IN an underground “sensory deprivation chamber” at the VA Hospital in Oklahoma City sits an eight-foot-deep tank of water. It is part of a project designed to examine the mental stresses—especially hallucinations— that may afflict persons in environments of solitude, weightlessness, darkness and silence.


By connecting loudspeakers in a sheet-metal “man” to a radio receiver, a musical robot has been produced as an advertising stunt for a New York store. The metal figure, made of stovepipes, galvanized-iron cans and funnels, is installed on the roof. Wires from the loudspeakers located in the hollow arms of the robot are connected to the radio set in the store beneath, enabling the operator of the radio to make the man on the roof sing, deliver a lecture or perhaps tell a bedtime story to passersby on the street.

Dr. Tesla Claims New Discoveries (Oct, 1935)

Dr. Tesla Claims New Discoveries
CLAIMING that the propositions of relativity are false, and asserting that he has discovered a new apparatus for transmitting mechanical energy without wires and to any distance, Dr. Nikola Tesla, world famous scientist made formal announcement of his discoveries on his 79th birthday recently.
Should his announced energy transmitter prove successful, it would become the most sought for device in the world.

Teaching Young AMERICA to Shoot Safely (Feb, 1941)

Teaching Young AMERICA to Shoot Safely

Teaching young Americans how to shoot safely is objective of an organization established by police department of Alhambra, Calif. Weekly classes are held at a special range. Members bring their own guns, or if they have none, guns are furnished. Age limit is ten to eighteen. Working in cooperation with National Rifle Association, the group conducts matches and awards medals. Top, left, youngster sighting at Alhambra range. Below, .22-caliber bullet is shown to have penetrated four inches of wood.

Left, center, the pupils are taught NOT to look down a rifle barrel to see whether itps clean. Bottom, shows WRONG way to cross a fence. Never climb over one while carrying rifle. Instead, lay rifle between lower rails, one post from where you intend to climb over. After you’re over, pull rifle through
fence, butt first.

Above, typical group of boys and girls shooting at Alhambra range. They fire only one shot, never attempting to operate automatic rifles. Telescopic device shown at right in photo is used for checking hits on targets. Circle (at right), correct way to examine inside of rifle barrel is to place a piece of mirror in firing chamber. Muzzle is then pointed toward the sun and inside of barrel is inspected easily in the mirror. At the range the breech of every rifle must be kept open except when actually on the firing line.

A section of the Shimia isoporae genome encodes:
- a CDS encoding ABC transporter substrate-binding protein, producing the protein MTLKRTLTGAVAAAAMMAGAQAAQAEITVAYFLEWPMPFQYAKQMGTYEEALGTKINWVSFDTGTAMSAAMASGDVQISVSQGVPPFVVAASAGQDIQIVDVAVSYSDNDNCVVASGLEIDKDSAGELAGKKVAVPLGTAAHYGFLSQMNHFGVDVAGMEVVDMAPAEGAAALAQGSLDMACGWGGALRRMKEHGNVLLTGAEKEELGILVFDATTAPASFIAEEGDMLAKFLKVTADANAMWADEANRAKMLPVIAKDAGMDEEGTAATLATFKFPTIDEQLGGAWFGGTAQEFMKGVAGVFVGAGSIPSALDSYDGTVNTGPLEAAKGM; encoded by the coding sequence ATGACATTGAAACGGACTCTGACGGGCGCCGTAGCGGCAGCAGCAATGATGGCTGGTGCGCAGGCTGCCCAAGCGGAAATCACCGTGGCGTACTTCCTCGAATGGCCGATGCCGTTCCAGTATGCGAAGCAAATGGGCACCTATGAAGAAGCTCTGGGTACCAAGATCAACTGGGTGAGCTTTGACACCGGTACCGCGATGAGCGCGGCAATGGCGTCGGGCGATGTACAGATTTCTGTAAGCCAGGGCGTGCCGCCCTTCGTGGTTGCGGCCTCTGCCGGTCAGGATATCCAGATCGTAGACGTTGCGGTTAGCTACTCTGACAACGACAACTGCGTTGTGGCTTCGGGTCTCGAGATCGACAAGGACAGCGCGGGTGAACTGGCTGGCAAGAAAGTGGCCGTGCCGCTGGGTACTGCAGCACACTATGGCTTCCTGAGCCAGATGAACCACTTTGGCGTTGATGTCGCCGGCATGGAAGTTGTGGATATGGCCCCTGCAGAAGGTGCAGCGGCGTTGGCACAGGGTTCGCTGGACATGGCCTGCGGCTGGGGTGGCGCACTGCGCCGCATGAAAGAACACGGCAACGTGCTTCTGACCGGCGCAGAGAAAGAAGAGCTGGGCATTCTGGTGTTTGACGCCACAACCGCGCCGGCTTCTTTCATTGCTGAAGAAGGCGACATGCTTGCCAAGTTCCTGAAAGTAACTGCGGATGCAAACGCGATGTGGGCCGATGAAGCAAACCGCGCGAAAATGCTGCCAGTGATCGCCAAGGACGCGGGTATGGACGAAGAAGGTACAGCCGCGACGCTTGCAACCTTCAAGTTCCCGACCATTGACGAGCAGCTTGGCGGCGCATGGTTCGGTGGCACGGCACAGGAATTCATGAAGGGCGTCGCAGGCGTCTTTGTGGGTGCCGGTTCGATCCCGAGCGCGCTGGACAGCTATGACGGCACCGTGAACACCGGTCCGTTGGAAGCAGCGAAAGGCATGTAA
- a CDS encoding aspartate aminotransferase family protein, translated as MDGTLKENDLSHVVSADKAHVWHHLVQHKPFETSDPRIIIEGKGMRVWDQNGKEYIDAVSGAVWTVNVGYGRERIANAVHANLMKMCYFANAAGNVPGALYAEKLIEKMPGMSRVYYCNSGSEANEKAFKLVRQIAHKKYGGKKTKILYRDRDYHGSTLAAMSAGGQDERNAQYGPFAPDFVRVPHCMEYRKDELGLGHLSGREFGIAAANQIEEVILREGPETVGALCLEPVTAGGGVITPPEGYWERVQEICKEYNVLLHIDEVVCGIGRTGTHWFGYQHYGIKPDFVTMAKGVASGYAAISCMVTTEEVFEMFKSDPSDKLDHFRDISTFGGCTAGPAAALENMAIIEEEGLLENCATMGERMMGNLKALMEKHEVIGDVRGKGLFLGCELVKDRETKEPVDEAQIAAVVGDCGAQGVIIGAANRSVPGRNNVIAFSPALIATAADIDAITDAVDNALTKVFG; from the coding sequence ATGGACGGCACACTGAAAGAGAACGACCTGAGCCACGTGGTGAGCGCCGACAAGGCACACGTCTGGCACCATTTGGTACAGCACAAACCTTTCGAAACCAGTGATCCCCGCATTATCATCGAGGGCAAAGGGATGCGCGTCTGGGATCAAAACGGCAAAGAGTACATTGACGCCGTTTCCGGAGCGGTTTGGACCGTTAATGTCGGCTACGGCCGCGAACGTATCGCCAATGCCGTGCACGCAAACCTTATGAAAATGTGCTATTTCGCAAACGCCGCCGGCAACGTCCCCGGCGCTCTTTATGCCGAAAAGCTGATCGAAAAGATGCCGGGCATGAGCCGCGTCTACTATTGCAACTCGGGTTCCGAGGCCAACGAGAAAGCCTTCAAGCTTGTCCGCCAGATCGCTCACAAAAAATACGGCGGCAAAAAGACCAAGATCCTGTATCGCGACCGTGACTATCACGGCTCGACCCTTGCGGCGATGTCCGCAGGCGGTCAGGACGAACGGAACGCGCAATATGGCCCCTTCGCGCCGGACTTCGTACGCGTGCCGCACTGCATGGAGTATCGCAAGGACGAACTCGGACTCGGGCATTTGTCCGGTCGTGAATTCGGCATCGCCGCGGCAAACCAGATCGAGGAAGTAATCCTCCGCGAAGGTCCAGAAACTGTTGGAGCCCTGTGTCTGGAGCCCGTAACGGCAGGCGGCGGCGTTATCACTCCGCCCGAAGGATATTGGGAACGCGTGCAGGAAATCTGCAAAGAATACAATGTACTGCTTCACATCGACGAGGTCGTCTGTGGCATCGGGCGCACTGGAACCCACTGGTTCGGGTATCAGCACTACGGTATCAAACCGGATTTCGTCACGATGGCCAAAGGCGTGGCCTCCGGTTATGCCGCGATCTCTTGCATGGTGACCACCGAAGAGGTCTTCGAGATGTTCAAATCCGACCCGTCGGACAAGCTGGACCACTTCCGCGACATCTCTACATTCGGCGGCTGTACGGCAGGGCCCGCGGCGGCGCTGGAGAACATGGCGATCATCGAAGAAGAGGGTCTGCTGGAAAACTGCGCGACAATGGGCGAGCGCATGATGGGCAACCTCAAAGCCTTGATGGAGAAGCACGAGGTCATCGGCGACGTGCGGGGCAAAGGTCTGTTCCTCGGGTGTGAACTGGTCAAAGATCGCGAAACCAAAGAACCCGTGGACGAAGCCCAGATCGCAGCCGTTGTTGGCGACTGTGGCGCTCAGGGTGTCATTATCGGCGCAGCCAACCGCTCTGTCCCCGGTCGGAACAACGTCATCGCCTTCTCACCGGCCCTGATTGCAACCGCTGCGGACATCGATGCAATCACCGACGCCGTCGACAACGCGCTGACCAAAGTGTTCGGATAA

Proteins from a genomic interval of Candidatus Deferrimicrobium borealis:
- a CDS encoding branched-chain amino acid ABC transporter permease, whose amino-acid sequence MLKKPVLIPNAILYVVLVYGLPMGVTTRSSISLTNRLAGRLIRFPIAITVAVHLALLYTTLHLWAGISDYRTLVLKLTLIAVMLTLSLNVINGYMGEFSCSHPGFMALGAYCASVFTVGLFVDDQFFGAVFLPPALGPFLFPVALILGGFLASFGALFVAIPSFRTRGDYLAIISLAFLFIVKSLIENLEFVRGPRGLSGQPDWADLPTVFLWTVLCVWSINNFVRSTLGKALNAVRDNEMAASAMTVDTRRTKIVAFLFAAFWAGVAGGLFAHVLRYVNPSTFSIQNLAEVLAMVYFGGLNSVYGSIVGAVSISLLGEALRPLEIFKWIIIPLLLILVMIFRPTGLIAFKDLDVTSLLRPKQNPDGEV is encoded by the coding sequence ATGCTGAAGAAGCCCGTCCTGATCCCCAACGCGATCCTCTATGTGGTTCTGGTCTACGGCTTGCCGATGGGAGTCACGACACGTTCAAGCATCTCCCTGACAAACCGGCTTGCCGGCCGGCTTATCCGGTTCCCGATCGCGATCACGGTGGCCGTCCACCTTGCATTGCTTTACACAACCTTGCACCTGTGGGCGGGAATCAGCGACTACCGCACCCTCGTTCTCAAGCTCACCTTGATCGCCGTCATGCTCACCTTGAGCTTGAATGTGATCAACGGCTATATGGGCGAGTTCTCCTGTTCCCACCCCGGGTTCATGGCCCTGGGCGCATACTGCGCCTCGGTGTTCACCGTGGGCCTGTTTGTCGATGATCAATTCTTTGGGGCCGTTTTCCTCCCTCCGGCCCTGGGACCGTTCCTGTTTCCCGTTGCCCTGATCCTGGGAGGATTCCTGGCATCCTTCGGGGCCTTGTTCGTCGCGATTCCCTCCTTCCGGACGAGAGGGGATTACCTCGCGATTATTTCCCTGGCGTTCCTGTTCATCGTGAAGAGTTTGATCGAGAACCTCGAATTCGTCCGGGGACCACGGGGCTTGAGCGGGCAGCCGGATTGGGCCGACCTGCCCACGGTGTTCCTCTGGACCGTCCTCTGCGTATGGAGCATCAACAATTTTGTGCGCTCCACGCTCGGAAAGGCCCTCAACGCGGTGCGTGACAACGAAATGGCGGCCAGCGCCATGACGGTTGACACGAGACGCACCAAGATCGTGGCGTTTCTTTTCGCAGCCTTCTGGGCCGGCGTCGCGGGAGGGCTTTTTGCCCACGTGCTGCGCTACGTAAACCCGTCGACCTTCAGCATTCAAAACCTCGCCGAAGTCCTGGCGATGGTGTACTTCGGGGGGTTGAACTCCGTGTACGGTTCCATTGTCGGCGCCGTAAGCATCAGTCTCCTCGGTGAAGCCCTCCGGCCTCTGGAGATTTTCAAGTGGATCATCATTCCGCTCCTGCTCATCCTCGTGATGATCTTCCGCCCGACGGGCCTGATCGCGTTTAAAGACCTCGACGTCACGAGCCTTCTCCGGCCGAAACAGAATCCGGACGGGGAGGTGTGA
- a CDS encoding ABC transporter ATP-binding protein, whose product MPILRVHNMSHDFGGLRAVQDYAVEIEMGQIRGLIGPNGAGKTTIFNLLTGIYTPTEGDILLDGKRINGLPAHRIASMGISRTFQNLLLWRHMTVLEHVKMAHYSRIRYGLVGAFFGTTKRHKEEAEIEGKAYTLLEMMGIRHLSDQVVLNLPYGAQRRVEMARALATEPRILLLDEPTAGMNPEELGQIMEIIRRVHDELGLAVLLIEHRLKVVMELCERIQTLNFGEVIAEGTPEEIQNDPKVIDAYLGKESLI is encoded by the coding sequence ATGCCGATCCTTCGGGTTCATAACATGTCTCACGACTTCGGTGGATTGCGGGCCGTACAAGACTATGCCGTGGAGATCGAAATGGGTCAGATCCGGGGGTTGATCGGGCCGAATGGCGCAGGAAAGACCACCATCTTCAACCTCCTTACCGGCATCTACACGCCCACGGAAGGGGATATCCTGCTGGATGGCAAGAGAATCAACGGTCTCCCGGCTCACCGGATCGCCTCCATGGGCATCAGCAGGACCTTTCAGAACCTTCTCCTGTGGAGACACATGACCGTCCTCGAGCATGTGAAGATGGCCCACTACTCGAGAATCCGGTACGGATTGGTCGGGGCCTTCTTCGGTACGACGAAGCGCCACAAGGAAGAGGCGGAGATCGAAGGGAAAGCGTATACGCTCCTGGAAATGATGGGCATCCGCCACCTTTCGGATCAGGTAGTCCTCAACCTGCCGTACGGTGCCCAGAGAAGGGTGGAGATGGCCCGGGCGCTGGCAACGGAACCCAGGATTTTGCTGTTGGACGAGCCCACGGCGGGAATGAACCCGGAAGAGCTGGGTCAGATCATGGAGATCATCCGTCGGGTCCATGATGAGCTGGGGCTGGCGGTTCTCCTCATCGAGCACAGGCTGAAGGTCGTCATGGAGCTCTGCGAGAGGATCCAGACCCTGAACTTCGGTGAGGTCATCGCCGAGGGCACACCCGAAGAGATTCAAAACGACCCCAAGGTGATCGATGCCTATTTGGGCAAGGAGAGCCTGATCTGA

Below, rifle is fastened on box; bull’s-eye is held in front of white paper twenty feet away. As novice sights, bull’s-eye is moved until lined up with sights. Then pencil mark is made through its center on the paper, left. Process is repeated. Usually a novice’s dots are far apart. To pass test, three dots must be within one-eighth inch of each other.

Largest Camera Weighs 14 Tons (Sep, 1934)

Largest Camera Weighs 14 Tons
THE world’s largest camera has just been completed for the Coast and Geodetic Survey. It weighs 14 tons and is 31 feet long.
Two years’ time was needed to build the camera which can take photographs with microscopic exactness. It is equipped to make nautical and airway charts with a precision of less than l/1000th of an inch. The camera can hold plates as large as 50 inches square.


Let a cut go and you invite infection, amputation or even death! Apply anti-septic, cover with Drybak Band-Aid, and you are safe! Drybak Band-Aid is a ready-to-use strip of waterproof adhesive with a borated gauze pad attached. Sun tan color to be less conspicuous. Individually wrapped for your
protection. Sold in convenient tins by your druggist.

Spurs for Fighting Off Men (Jan, 1956)

THREE-WAY SPURS. Italian, are not for spurring on but for fighting off: model demonstrates.

The Age of Color (Oct, 1938)

The Age of Color

THE world is spending millions for color today and, as a result, is rapidly changing from a dull, drab sphere into a gay and cheerful place garbed in all the hues of the rainbow.

America alone is using about $50,000,000 worth of dyes a year. These dye-stuffs sell, or help to sell, six or seven billion dollars’ worth of merchandise annually because, to a great extent, we buy what pleases the eye.

Stick Substitutes For Table (Sep, 1939)

Stick Substitutes For Table
A WORKMAN’S desire for comfort during his lunch hour is responsible for this novel picnic stick, which is a good substitute for a table. Instead of eating out of a dinner pail, the diner takes his food off a plate which is attached at a convenient height to the stick by means of a clip. A smaller plate, attached higher up by the same method, holds sugar, salt and a bottle of ketchup. Another one, lower down, contains pie and cheese. Other plates may be added if the diner wishes a heartier meal.

How a Skyscraper Window Washer Faces Death (Sep, 1934)

How a Skyscraper Window Washer Faces Death


HAILED as supermen, stunt artists are paid fabulous sums to risk their necks for a thrill-hungry public; yet their most hair-raising feats are duplicated every day by the daring men who clean the windows of the nation’s towering skyscrapers.

Perched at dizzy heights on window ledges barely wide enough to afford a toehold, the aces of the window brigade put circus acrobats and parachute jumpers to shame. For there is no margin of error—no nets or parachutes to break a possible fall. An error in judgment, a slip of the life belt and the window cleaner has signed his own death warrant. Below him there is nothing but a yawning city canyon—a square of concrete pavement to land and die on.